A new species of armored dinosaurs that lived during the early Jurassic period, about 200 million years ago, was discovered in the Yunnan Province of Southwest China, which is a hotspot for dinosaur findings.
The remains of the armored dinosaur species named Yuxisaurus kopchicki were initially found by scientists in the Yuxi region, Yunnan province, in 2017. But, the research about the specimen only began in 2019.
The discovered dinosaur fossil was a partial skeleton, which consisted of the skull, jaw, vertebrae, limbs, and armor plates with over 120 bones retrieved from the dig site. Armor plates covered its back, neck, and limbs with large spikes on top of it. Scientists said that the spikes were used to deflect the teeth and jaws of predators, and were also a tool for boasting, or showing off during conflicts related to mating and territory.
The paleontologists recognized that they were dealing with a new species because of the dinosaur’s distinct heavy build and armor. They later identified the specimen as a type of Thyreophoran (shield-bearers), a lineage of armored dinosaurs. Among the most famous kinds of thyreophoran dinosaurs are the Ankylosaurus and Stegosaurus.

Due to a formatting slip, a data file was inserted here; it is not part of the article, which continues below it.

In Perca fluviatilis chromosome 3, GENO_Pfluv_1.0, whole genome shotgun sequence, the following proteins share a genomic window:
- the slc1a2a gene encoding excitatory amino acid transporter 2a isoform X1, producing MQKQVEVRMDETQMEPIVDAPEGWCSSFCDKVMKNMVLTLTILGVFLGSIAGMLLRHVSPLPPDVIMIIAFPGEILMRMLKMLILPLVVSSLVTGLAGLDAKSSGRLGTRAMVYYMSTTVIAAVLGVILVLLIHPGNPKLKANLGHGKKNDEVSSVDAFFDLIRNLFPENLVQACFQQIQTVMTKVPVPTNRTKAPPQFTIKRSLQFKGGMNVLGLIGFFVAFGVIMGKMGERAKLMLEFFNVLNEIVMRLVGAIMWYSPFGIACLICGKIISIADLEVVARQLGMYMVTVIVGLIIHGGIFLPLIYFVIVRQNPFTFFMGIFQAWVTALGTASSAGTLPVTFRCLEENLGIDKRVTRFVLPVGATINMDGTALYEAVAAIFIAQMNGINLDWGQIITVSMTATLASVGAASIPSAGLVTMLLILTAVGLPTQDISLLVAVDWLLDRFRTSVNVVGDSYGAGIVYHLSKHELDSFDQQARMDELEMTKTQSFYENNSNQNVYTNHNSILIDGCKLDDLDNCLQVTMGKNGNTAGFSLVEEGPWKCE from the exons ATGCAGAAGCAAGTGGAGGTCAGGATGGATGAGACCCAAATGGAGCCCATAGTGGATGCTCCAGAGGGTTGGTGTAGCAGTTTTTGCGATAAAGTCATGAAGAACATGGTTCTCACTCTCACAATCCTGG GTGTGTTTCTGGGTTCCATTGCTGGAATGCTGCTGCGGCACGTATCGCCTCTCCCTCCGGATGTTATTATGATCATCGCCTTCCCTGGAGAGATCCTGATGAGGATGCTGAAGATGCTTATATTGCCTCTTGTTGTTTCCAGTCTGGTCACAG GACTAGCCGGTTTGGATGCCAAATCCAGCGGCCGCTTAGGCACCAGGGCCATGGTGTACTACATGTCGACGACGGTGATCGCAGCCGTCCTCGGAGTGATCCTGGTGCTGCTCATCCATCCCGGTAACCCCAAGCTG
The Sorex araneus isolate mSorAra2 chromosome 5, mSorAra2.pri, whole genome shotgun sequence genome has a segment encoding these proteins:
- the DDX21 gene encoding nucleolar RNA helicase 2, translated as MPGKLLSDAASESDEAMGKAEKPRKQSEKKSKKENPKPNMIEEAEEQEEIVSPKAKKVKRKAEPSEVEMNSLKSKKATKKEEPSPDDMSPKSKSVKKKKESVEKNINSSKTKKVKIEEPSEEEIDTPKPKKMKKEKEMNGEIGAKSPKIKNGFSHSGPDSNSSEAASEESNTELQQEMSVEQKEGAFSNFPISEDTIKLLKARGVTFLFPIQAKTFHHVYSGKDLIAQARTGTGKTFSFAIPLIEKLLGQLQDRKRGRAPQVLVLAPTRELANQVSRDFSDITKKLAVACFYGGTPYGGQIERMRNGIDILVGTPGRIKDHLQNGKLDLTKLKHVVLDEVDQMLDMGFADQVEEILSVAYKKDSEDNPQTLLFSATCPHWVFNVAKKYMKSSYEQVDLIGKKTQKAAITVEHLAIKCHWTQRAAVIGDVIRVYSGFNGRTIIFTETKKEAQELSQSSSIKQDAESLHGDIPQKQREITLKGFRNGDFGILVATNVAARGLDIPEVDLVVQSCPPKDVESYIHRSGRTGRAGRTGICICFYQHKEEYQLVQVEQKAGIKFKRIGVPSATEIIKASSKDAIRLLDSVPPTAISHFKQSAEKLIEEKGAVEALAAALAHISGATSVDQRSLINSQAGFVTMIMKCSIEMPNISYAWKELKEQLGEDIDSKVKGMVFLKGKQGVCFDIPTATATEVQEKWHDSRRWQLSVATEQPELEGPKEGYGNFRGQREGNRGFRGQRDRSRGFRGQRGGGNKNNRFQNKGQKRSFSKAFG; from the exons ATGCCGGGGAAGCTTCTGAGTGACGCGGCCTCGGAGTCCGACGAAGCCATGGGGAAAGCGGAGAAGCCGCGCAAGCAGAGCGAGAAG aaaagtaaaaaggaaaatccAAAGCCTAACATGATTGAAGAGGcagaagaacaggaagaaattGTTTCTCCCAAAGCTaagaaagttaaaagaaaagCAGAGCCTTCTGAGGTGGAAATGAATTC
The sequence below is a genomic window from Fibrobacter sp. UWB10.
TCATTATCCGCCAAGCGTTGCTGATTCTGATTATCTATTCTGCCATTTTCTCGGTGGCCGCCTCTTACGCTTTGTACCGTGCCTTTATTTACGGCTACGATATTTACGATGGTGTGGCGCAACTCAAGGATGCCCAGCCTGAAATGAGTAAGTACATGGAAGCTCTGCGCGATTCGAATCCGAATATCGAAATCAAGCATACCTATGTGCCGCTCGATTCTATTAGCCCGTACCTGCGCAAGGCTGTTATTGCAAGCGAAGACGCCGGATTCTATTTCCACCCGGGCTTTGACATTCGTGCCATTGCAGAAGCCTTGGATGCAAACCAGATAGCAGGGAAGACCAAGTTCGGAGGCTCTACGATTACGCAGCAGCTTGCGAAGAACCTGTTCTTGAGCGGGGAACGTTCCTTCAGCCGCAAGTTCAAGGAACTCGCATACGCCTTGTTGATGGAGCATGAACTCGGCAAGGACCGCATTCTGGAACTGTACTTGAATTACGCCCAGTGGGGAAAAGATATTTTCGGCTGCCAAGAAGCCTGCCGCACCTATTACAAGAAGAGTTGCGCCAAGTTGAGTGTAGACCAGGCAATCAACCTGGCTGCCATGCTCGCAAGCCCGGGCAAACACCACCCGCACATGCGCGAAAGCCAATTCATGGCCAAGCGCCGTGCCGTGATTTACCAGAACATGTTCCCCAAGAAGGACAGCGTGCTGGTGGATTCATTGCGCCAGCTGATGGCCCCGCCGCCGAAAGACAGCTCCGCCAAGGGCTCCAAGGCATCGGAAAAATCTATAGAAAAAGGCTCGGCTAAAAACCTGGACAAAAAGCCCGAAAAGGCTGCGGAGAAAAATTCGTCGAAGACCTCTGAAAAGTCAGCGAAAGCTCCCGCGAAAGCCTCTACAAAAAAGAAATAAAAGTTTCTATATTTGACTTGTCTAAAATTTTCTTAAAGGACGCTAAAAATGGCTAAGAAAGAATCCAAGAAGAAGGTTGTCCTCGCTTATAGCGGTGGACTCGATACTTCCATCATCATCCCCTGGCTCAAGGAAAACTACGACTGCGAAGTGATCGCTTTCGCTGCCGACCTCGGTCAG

The Yuxisaurus kopchicki, about 6.6 to 9.8 feet or 2 to 3 meters big, is a herbivore dinosaur that eats only low-growing plants like cycads and ferns. Its closest families are the Emausaurus and Scelidosaurus, herbivorous armored dinosaurs originating in Europe.
According to the published study in the journal eLife, this is the oldest fossil remains of an armored dinosaur found in Asia that has been well preserved. And this discovery can help the researchers better understand the time and place where armored dinosaurs appeared before populating the whole world.
The recent discovery also helped show how diverse these thyreophoran dinosaurs are and how they quickly spread around the world across the northern hemisphere within 10,000 years after their first appearance. It also confirmed that this species lived in the region of China, further showing the diversity of the herbivorous dinosaur species.